Nobody wants their pet to go missing, but if the worst happens it is commonly agreed that microchipping is not only the mark of a responsible owner, but provides the best chance of owners and pets being reunited. Writer Sue Corfield discovers two cases where thanks to microchipping, missing pets have been found.
Last year Poppy, a Staffordshire Bull Terrier, was found by a dog warden service approximately 30 miles from her original home after being missing for eight years. The circumstances leading up to Poppy's disappearance led her owner, Claire Hackett to believe that her lovely dog had been stolen: Poppy had been happily playing in their secure back garden, but when Claire returned just a short while later she found a fence panel had been removed and her dog was missing.
After almost a decade without their dog, many people would have given up hope of ever finding them. But Claire always felt she would one day be reunited with Poppy and her optimism was rewarded when she received the call she had longed for.
Dog warden, Nigel Stephens was called out to a busy by-pass by a member of the public who had found Poppy at the side of the road. When collecting the dog he scanned her as a matter of course and was delighted to discover she was microchipped and could be returned to her delighted owner Claire.
Earlier this year a Pomeranian dog called Henry was stolen before his owner Verity Phillips's eyes. Out walking Henry, he was set upon by another dog. Horrified, Verity managed to stop the attack but accidentally released a terrified Henry, who took off. Verity gave chase and as she turned the corner, she saw a man reach out and pick him up. Her relief that someone had caught him turned to horror as she watched the man put Henry into his van and drive off. Distraught, she reported the incident to the police. Weeks later, Verity received a call saying that a dog, similar in appearance to Henry, had been sighted at a property the police were about to raid. Once rescued, the dog was scanned for a microchip and they were able to confirm that the dog was, indeed, Henry.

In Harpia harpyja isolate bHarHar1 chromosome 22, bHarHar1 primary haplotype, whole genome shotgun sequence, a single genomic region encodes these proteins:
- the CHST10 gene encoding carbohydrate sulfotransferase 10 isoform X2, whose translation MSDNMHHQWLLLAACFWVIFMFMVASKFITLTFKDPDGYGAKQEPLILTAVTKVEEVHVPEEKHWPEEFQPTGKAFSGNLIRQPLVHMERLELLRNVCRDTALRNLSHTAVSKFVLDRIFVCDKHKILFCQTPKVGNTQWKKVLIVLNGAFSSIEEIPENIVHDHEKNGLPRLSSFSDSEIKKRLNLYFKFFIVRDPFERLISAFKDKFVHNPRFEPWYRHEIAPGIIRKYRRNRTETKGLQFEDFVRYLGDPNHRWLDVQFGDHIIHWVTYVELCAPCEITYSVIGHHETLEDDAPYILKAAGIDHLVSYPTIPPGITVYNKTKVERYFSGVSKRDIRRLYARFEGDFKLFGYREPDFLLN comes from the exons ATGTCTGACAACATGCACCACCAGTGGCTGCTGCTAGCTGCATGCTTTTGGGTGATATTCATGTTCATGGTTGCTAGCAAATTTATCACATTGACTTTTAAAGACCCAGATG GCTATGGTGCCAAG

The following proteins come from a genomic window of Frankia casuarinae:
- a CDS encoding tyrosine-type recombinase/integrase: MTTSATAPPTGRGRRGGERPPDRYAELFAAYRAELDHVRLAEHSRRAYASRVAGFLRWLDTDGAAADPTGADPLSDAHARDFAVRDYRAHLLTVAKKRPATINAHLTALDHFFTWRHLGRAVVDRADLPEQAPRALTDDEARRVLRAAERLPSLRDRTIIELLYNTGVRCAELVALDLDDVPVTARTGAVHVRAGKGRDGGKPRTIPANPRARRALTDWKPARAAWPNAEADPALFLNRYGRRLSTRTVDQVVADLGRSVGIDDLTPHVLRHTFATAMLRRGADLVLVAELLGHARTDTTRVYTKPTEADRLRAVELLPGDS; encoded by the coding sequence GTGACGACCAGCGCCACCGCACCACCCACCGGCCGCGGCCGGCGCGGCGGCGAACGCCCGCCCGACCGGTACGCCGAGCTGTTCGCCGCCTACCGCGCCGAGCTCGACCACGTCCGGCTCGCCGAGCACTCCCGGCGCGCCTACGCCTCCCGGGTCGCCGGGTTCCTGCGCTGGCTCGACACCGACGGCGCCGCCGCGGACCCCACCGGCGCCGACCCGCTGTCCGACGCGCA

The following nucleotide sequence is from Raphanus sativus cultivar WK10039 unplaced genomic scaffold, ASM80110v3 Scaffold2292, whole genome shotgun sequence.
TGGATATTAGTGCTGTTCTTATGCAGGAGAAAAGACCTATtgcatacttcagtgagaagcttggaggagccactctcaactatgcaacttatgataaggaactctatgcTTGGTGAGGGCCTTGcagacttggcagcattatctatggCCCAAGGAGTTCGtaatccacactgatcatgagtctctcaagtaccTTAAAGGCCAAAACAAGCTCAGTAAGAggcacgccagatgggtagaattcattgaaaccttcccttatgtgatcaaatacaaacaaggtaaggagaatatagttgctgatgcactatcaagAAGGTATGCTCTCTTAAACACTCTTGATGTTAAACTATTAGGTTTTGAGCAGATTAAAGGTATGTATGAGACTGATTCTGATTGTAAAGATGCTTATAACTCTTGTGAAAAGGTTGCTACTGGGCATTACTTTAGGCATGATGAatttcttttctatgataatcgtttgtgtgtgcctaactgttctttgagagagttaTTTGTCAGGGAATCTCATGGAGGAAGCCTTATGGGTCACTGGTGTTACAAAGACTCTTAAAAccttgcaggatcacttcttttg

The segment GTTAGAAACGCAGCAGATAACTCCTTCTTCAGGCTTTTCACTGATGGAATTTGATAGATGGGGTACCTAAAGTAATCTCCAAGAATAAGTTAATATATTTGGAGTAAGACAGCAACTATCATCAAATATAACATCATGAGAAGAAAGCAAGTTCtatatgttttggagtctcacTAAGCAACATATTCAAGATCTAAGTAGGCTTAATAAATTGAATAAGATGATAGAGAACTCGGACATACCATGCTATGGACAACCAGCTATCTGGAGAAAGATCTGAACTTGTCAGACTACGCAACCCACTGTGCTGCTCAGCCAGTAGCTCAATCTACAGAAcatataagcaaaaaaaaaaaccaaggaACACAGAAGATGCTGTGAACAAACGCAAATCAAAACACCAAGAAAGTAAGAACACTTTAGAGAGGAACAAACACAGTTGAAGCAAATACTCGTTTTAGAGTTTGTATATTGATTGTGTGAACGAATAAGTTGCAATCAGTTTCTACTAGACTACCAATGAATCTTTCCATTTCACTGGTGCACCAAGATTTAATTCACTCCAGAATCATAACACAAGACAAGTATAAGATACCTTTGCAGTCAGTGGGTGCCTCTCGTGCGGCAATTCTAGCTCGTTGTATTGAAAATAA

Microchips are essential in making sure pets are reunited with their owners, helping to reduce the number of pets in welfare centres and waiting to be rehomed. And in 2016 microchips will be compulsory for dog owners, a legislation formed in an attempt to ensure that all dogs can be traced back to their owners. This follows an announcement by government ministers that dog owners will face fines of up to £500 if they don't get puppies and dogs microchipped.
After microchipping your pet it is essential to keep your contact information updated; if you move house for example, you need to make sure your microchip supplier is informed. Costs for microchipping vary but are generally in the region of £10-£25. Many animal rescue charities provide a free or subsidised service.
Petplan works with Tracer microchippers to provide dogs, cats and rabbits chipped through them with 4 weeks' free Petplan insurance. Other Petplan partners include Animal Care and Pet-ID. Read more about why microchipping is essential from vet Marc Abraham in previous Petplan blog post.